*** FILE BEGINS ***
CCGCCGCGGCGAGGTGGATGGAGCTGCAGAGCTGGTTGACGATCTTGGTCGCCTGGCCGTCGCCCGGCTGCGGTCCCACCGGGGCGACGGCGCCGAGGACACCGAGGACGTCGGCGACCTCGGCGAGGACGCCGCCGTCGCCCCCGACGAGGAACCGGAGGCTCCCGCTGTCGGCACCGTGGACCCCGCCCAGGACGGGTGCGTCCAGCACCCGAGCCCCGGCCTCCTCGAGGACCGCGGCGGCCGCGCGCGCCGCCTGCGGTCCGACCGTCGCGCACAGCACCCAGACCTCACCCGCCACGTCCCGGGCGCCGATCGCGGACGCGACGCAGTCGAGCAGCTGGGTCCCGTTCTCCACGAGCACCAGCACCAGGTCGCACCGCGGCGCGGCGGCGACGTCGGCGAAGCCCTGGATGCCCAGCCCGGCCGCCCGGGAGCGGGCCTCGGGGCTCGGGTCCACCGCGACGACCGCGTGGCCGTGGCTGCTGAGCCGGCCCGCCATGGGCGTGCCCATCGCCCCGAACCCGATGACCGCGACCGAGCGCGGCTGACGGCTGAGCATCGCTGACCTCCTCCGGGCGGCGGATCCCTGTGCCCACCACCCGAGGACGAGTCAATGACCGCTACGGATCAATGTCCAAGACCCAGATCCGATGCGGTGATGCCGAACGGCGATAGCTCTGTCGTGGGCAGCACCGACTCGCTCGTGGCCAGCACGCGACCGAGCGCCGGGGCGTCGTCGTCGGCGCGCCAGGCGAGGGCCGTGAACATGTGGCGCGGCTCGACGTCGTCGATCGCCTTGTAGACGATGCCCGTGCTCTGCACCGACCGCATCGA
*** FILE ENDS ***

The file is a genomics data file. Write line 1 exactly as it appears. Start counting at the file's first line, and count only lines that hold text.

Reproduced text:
CCGCCGCGGCGAGGTGGATGGAGCTGCAGAGCTGGTTGACGATCTTGGTCGCCTGGCCGTCGCCCGGCTGCGGTCCCACCGGGGCGACGGCGCCGAGGACACCGAGGACGTCGGCGACCTCGGCGAGGACGCCGCCGTCGCCCCCGACGAGGAACCGGAGGCTCCCGCTGTCGGCACCGTGGACCCCGCCCAGGACGGGTGCGTCCAGCACCCGAGCCCCGGCCTCCTCGAGGACCGCGGCGGCCGCGCGCGCCGCCTGCGGTCCGACCGTCGCGCACAGCACCCAGACCTCACCCGCCACGTCCCGGGCGCCGATCGCGGACGCGACGCAGTCGAGCAGCTGGGTCCCGTTCTCCACGAGCACCAGCACCAGGTCGCACCGCGGCGCGGCGGCGACGTCGGCGAAGCCCTGGATGCCCAGCCCGGCCGCCCGGGAGCGGGCCTCGGGGCTCGGGTCCACCGCGACGACCGCGTGGCCGTGGCTGCTGAGCCGGCCCGCCATGGGCGTGCCCATCGCCCCGAACCCGATGACCGCGACCGAGCGCGGCTGACGGCTGAGCATCGCTGACCTCCTCCGGGCGGCGGATCCCTGTGCCCACCACCCGAGGACGAGTCAATGACCGCTACGGATCAATGTCCAAGACCCAGATCCGATGCGGTGATGCCGAACGGCGATAGCTCTGTCGTGGGCAGCACCGACTCGCTCGTGGCCAGCACGCGACCGAGCGCCGGGGCGTCGTCGTCGGCGCGCCAGGCGAGGGCCGTGAACATGTGGCGCGGCTCGACGTCGTCGATCGCCTTGTAGACGATGCCCGTGCTCTGCACCGACCGCATCGA